Gabriel Schoenfeld answered the question he posed in his excellent March 2006 Commentary article in the affirmative: “Has the ‘New York Times’ violated the Espionage Act.” Commentary has now posted correspondence responding to Schoenfeld’s article and his comments on it here as a preview of the June issue. Among Schoenfeld’s correspondents are Steven Aftergood (of the Federation of American Scientists), Morton Halperin (of the Open Society Institute), and Paul McMasters (of the First Amendment Center).
All the correspondets take issue with Schoenfeld’s article, but they fail to make much of an argument concerning his analysis of the legal issues. When it comes to compliance with section 798 of the espionage laws, they’re like Bartleby the Scrivener: They’d prefer not to. They refer to the vagueness of section 793. They refer to the age of section 793. They assert the illegality of the NSA eavesdropping program exposed by the Times without reference to a single case on the issue of the president’s constitutional authority. All in all, they put on a remarkable performance.
They also refuse to take a look at the requirements of a prosecution under section 798 (or even section 793). As I pointed out in “Exposure,” an element of the offense defined by section 798 is prejudice to the safety or interest of the United States, or detriment to the United States. If the government chose to prosecute Messrs. Risen, Lichtblau et al., it would have to prove — and a jury would have to find beyond a reasonable doubt — that the disclosure of the program harmed the safety or interest of the United States.
Not a single one of Schoenfeld’s correspondents even takes note of this requirement and how it acts to limit prosecutions of the offense. Were they to do so, moreover, it would suggest why the statute should be enforced under circumstances such as those involved in the case of the Times exposure of the NSA program.
In his autobiography Radical Son, former Ramparts editor David Horowitz recounts a similar incident involving the magazine’s 1972 receipt of a draft article by a pseudonymous National Security Agency employee. Horowitz characterizes his involvement in the publication of the article in Ramparts as “the most shameful or humiliating thing I ever did.”
In the article, the NSA employee revealed that the agency had cracked the Soviet intelligence code and could read Soviet electronic communications at will. Deliberating over whether publication of the article might subject the magazine editors to prosecution under the espionage laws, Horowitz consulted prominent Harvard law professor Charles Nesson. (Nesson denies recollection of the conversation recounted by Horowitz.) Nesson was then working as a member of Daniel Ellsberg’s defense team in connection with the government’s prosecution of Ellsberg for removing copies of the Pentagon Papers and turning them over to the Times — the incident underlying the Pentagon Papers case itself. Horowitz relates that Nesson advised him that publication of the article would violate the law. In addition to providing certain technical guidance, according to Horowitz, Nesson advised:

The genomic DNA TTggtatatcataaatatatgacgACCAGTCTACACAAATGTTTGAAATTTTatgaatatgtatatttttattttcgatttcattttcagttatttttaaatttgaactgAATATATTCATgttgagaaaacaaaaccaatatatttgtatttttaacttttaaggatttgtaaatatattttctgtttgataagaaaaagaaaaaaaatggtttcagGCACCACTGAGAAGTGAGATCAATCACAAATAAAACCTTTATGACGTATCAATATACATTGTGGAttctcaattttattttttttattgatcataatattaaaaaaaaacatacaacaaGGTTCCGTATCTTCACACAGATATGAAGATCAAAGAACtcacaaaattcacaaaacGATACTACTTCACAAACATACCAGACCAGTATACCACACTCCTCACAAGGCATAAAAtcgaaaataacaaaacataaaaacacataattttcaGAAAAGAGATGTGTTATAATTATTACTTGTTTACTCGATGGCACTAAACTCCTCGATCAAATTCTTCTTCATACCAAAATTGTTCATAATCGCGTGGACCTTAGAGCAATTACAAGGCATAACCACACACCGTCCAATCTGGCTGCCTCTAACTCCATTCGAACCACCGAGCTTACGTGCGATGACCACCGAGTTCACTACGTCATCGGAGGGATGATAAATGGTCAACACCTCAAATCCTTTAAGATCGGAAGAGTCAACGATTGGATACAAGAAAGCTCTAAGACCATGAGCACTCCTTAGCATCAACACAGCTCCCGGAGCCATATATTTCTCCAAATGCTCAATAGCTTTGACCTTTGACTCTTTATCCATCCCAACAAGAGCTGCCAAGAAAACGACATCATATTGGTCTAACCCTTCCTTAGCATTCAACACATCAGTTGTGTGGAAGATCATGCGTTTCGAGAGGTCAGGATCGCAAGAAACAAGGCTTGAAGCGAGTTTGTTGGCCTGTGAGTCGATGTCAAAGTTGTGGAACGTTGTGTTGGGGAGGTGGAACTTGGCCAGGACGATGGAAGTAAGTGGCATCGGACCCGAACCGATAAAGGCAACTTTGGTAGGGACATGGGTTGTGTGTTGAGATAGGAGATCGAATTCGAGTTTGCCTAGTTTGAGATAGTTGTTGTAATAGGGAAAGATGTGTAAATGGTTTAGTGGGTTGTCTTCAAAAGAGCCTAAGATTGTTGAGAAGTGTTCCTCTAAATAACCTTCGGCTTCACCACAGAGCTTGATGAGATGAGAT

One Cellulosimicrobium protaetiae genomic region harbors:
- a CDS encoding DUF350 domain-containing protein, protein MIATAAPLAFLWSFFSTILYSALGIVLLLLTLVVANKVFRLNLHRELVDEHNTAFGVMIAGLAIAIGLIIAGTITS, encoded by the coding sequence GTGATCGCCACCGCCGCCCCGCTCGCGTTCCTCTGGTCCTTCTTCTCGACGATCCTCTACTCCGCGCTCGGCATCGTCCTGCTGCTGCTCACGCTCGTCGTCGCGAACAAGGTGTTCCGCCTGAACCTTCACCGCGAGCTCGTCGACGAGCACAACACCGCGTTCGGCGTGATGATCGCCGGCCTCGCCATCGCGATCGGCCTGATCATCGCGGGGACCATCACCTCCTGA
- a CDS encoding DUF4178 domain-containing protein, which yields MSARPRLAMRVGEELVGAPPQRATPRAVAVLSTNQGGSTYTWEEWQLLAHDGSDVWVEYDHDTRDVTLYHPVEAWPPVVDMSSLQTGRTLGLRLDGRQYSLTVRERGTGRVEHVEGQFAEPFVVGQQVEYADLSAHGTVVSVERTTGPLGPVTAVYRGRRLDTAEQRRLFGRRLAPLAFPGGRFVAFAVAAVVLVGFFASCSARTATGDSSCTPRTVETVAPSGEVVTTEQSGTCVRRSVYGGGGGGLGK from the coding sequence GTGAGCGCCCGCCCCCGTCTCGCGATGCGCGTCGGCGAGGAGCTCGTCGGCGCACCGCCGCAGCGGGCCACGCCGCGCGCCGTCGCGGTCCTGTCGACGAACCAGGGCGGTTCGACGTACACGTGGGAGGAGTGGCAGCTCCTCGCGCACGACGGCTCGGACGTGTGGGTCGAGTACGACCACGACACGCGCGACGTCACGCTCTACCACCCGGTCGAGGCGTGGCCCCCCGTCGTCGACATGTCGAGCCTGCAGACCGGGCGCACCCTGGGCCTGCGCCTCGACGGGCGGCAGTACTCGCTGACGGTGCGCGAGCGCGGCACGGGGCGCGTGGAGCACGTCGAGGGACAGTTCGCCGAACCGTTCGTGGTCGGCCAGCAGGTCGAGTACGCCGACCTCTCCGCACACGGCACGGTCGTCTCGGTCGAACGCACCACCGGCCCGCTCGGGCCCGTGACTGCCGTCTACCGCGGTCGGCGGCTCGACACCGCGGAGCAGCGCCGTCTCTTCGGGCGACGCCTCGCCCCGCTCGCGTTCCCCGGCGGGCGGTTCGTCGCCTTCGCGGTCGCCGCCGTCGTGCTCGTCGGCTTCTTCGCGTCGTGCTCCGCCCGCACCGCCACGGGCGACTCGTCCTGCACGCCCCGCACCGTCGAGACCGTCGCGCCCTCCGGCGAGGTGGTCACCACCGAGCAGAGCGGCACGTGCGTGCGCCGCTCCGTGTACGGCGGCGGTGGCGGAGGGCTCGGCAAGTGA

To make its case in a court of law, the government would have to establish that we had indeed damaged national security. To do so, it would be necessary to reveal more than the government might want the other side to know. In fact, the legal process would force more information to light than the government would want anybody to know. On balance, there was a good chance that we would not be prosecuted. I had just been given advice by a famous constitutional law professor on how to commit treason and get away with it.
And Nesson was of course exactly right. The same considerations apply to any possible prosecution of the Times.
Schoenfeld himself does not explain this in his response, but he does powerfully address the issue of harm:
Along with a number of other correspondents, Mr. Aftergood suggests that only minimal damage was done by disclosure of the NSA program. Even before the Times story appeared, so the argument goes, al-Qaeda operatives had cause to believe that their telephone and email messages were not secure, and they refrained from communicating through such channels. All the New York Times did, therefore, was to confirm a fact already widely known, without interfering with actual counterterrorism operations.